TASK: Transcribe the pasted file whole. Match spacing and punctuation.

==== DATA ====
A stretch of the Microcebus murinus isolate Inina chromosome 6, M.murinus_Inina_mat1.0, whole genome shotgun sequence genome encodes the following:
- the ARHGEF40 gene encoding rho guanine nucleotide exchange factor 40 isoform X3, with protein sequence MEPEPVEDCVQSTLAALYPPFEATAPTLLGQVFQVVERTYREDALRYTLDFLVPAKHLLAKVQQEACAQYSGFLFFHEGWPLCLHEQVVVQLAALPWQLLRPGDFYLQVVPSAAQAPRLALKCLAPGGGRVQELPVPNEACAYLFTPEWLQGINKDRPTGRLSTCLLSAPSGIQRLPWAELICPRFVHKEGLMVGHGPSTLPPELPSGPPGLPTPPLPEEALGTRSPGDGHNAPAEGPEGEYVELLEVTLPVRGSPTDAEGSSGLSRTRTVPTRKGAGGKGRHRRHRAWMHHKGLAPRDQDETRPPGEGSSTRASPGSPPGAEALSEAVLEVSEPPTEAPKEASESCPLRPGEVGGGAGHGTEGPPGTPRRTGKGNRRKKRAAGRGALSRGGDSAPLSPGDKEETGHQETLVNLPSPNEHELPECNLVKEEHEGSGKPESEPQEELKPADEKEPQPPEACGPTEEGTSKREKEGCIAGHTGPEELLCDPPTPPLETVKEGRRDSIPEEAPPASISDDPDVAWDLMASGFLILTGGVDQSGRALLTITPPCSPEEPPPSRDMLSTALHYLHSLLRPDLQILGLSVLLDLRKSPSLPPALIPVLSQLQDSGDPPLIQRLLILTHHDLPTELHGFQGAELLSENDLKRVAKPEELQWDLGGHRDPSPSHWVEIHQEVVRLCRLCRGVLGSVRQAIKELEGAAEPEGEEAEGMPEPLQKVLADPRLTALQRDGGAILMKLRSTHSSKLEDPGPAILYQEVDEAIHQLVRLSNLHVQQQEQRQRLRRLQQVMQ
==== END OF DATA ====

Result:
A stretch of the Microcebus murinus isolate Inina chromosome 6, M.murinus_Inina_mat1.0, whole genome shotgun sequence genome encodes the following:
- the ARHGEF40 gene encoding rho guanine nucleotide exchange factor 40 isoform X3, with protein sequence MEPEPVEDCVQSTLAALYPPFEATAPTLLGQVFQVVERTYREDALRYTLDFLVPAKHLLAKVQQEACAQYSGFLFFHEGWPLCLHEQVVVQLAALPWQLLRPGDFYLQVVPSAAQAPRLALKCLAPGGGRVQELPVPNEACAYLFTPEWLQGINKDRPTGRLSTCLLSAPSGIQRLPWAELICPRFVHKEGLMVGHGPSTLPPELPSGPPGLPTPPLPEEALGTRSPGDGHNAPAEGPEGEYVELLEVTLPVRGSPTDAEGSSGLSRTRTVPTRKGAGGKGRHRRHRAWMHHKGLAPRDQDETRPPGEGSSTRASPGSPPGAEALSEAVLEVSEPPTEAPKEASESCPLRPGEVGGGAGHGTEGPPGTPRRTGKGNRRKKRAAGRGALSRGGDSAPLSPGDKEETGHQETLVNLPSPNEHELPECNLVKEEHEGSGKPESEPQEELKPADEKEPQPPEACGPTEEGTSKREKEGCIAGHTGPEELLCDPPTPPLETVKEGRRDSIPEEAPPASISDDPDVAWDLMASGFLILTGGVDQSGRALLTITPPCSPEEPPPSRDMLSTALHYLHSLLRPDLQILGLSVLLDLRKSPSLPPALIPVLSQLQDSGDPPLIQRLLILTHHDLPTELHGFQGAELLSENDLKRVAKPEELQWDLGGHRDPSPSHWVEIHQEVVRLCRLCRGVLGSVRQAIKELEGAAEPEGEEAEGMPEPLQKVLADPRLTALQRDGGAILMKLRSTHSSKLEDPGPAILYQEVDEAIHQLVRLSNLHVQQQEQRQRLRRLQQVMQ